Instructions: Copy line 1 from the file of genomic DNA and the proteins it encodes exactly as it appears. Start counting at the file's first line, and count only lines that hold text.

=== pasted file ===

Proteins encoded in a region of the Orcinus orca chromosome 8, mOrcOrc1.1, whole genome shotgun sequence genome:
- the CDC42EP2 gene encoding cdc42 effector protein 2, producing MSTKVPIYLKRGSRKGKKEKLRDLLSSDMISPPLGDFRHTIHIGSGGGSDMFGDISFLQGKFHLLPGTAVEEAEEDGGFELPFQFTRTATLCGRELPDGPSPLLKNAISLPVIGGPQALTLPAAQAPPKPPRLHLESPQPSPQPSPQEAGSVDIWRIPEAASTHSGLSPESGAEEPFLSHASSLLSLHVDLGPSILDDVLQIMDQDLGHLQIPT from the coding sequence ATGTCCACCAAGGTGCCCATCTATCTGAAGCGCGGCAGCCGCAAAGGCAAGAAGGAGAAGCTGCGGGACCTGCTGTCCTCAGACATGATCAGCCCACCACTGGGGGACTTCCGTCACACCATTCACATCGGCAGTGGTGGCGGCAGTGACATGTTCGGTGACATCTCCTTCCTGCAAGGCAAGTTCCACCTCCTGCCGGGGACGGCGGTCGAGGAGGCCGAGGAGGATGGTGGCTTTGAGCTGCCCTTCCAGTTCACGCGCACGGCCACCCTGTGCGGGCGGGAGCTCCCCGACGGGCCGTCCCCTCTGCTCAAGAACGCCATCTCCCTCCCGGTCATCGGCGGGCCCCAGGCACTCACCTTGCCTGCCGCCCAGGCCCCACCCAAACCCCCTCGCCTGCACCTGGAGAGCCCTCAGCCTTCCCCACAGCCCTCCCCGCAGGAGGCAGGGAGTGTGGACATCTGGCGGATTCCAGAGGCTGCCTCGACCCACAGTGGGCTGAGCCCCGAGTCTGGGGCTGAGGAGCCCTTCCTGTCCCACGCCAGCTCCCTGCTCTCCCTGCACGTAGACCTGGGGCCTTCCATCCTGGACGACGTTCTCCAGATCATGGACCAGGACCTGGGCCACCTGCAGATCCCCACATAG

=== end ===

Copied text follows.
Proteins encoded in a region of the Orcinus orca chromosome 8, mOrcOrc1.1, whole genome shotgun sequence genome: